Friday, 25 October 2013
The historical and cultural richness of Palestine is reflected in the vibrancy of Palestinian women’s embroidery.
Since 1950, the United Nations Relief and Works Agency for Palestine Refugees has been promoting women’s embroidery as an income-generating activity in Gaza’s refugee camps. Today UNRWA’s Sulafa Embroidery Centre employs more than 300 women of all ages.
The eldest embroiderers, Khadra and Huryia, arrived at the camps following the events of 1948. Embroidery and sewing work became a means of survival. Now the children and grandchildren of Sulafa’s first embroiderers are carrying on this art. Some are engaged in training programs in the camps run by Sulafa’s trainers who ensure that embroidery skills and knowledge will endure.
To date its best customers are local women who come to Sulafa to order traditional dresses for wedding parties and other special occasions. At the same time, Sulafa is trying to reach across Gaza’s borders to the international market by developing a new range of home textiles and apparel.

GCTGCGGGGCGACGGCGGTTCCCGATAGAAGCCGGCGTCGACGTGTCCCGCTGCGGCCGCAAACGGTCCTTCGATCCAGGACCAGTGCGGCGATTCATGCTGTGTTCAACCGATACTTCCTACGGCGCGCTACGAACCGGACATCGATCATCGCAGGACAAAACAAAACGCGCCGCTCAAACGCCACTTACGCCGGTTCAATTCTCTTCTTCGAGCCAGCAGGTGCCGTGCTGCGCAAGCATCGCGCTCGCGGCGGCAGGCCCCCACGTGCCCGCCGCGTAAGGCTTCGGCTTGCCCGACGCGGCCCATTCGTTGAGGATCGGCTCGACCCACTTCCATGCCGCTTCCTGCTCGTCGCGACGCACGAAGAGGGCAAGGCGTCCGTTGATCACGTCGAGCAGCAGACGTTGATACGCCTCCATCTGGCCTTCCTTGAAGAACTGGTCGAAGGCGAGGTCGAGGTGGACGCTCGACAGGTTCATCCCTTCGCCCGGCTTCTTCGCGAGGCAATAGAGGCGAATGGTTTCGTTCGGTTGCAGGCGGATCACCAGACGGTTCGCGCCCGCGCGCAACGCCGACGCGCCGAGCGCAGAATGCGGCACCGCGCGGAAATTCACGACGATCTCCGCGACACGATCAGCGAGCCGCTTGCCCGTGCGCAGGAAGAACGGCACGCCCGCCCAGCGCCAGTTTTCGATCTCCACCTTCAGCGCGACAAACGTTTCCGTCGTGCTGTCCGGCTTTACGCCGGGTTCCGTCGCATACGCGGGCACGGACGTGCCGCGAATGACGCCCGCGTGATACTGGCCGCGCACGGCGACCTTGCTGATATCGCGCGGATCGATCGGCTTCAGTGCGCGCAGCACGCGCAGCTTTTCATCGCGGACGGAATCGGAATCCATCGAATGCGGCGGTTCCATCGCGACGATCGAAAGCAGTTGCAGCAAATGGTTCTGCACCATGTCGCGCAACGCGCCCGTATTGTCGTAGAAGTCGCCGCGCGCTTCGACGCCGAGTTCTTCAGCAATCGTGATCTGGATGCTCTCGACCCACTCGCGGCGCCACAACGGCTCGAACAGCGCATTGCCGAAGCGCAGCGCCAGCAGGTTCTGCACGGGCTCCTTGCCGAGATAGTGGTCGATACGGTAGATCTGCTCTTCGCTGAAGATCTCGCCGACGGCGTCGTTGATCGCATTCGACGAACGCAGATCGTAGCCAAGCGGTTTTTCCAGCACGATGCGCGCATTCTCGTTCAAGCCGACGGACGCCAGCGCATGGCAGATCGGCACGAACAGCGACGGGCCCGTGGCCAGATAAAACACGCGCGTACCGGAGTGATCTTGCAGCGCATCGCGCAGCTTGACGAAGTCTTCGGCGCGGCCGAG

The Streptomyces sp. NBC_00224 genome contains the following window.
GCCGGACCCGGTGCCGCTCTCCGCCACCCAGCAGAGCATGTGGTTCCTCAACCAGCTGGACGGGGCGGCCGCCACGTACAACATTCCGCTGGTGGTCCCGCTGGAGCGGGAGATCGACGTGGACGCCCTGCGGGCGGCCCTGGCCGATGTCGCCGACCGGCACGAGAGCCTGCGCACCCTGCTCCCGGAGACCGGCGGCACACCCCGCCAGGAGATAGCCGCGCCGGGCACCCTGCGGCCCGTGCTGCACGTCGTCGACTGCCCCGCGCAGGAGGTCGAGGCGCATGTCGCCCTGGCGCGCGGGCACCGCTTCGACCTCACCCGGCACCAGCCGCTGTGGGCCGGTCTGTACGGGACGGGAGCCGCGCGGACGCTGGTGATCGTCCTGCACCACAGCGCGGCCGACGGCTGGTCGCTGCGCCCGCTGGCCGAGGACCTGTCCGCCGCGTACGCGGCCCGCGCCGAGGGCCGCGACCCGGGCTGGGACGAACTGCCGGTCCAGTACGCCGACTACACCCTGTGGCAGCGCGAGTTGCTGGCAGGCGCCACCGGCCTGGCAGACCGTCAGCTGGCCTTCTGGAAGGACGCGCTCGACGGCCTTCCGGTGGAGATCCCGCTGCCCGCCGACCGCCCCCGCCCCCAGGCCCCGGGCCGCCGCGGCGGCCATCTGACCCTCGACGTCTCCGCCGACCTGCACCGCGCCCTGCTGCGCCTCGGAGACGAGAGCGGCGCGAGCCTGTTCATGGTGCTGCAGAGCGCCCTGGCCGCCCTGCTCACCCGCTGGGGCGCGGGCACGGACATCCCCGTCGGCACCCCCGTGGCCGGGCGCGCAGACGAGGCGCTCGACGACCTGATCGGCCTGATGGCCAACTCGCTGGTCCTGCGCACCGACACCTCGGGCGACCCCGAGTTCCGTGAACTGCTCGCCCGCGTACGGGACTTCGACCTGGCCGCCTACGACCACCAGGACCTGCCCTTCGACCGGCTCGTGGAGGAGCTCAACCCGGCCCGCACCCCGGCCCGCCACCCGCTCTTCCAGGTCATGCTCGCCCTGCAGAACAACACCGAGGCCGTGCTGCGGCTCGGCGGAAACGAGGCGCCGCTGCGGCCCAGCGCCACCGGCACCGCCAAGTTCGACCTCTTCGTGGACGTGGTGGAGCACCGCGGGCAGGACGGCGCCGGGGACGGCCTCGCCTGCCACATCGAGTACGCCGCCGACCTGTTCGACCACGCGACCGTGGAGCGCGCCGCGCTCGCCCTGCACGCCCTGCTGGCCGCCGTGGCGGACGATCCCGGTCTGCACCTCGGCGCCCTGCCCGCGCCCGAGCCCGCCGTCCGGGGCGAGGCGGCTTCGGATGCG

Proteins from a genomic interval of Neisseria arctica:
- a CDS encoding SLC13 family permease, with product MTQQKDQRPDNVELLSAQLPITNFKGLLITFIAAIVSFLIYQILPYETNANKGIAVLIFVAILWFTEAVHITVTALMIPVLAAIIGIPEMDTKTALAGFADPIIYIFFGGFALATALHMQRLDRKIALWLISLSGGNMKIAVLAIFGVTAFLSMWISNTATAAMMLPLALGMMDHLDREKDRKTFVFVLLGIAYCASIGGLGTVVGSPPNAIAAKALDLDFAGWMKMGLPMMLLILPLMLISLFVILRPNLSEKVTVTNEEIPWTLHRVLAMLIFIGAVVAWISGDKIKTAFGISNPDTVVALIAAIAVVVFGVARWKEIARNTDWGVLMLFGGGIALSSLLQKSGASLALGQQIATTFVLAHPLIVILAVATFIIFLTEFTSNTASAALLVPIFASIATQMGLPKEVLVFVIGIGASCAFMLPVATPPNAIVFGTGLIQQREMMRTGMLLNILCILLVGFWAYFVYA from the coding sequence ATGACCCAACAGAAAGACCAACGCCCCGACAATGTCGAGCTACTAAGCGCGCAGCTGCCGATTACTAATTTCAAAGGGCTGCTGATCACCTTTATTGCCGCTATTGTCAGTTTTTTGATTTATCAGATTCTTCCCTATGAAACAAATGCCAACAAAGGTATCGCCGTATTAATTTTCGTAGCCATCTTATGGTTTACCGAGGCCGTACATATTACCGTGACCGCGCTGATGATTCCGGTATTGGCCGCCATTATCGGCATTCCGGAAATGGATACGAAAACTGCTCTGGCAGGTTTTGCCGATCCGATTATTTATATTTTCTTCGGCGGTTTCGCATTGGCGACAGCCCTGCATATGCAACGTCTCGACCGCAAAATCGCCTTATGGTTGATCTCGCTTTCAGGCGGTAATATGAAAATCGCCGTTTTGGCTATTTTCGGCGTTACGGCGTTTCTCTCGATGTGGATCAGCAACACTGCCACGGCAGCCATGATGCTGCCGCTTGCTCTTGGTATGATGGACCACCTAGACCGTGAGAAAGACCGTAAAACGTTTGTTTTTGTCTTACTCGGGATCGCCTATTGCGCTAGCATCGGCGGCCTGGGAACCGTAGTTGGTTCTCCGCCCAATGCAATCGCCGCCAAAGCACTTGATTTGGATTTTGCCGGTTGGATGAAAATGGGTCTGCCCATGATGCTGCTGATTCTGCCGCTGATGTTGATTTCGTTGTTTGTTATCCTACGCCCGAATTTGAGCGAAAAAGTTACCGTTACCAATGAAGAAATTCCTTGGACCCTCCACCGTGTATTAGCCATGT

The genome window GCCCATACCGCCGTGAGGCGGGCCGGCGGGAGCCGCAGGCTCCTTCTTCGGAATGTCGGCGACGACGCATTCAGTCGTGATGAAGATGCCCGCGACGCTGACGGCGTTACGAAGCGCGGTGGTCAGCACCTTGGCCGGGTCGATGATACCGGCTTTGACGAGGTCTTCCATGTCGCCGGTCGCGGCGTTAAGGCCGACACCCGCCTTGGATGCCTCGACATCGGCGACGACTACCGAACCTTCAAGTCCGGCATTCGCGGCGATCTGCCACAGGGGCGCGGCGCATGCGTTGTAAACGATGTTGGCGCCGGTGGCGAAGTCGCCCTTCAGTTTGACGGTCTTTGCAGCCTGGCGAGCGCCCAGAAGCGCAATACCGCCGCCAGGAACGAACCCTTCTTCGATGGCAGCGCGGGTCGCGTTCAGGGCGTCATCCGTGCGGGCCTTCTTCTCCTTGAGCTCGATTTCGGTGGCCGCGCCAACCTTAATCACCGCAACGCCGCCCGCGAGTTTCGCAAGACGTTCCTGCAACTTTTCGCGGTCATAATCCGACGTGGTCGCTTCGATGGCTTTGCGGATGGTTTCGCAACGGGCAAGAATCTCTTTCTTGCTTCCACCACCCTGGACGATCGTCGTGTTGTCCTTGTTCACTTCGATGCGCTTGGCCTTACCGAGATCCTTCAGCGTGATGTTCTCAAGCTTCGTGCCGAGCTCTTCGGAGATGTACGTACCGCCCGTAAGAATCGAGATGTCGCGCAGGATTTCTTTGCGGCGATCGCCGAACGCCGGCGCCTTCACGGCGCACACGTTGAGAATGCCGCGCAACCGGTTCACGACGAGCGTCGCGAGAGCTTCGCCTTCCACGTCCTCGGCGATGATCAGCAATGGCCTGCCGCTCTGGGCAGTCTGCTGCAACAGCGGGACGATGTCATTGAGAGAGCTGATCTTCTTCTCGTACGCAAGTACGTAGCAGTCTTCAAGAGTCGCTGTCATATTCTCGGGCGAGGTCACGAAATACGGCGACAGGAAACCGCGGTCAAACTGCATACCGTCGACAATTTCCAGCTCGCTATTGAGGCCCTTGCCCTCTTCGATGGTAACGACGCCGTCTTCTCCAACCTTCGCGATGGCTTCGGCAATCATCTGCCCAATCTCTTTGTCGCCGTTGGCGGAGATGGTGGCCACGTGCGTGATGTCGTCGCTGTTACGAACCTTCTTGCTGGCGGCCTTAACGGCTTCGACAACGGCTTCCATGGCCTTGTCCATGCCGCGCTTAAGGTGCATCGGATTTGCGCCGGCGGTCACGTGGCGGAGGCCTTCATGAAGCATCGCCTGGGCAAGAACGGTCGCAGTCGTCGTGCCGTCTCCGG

Now through The Poverty Alleviation Fund, Cambridge, MA, USA you, your stitching groups, church organizations and other groups can access at wholesale prices beautifully embroidered items, the traditions of which are culturally rich and of internationally historic significance. Your order will be processed in dollars by Kristin Jones in Massachusetts.
There are purses for cosmetics, iPads, Christmas tree ornaments, scarves, pillow covers and much more - some of which you can see on this page.
And to see more you can download the Sulafa Embroidery Catalogue by clicking here.
There is also an accompanying pdf - Voices and Hands published by The Poverty Alleviation Fund, Cambridge, MA, USA which has fabulous images and the personal stories of some of the embroiderers.
This little publication offers you an opportunity to meet Palestinian women, young and old, and to hear stories that are integral to their lives. Shared themes are childhood, homeland, the wedding party, marriage and family life, life in the refugee camps, and embroidery. It is clear that for all of the women, embroidery plays a central role in their lives, providing not only income but an opportunity to meet and share experiences and to perpetuate their Palestinian identity. To download a copy of Voices and Hands, just click here.
Posted by N E E D L E P R I N T at 18:00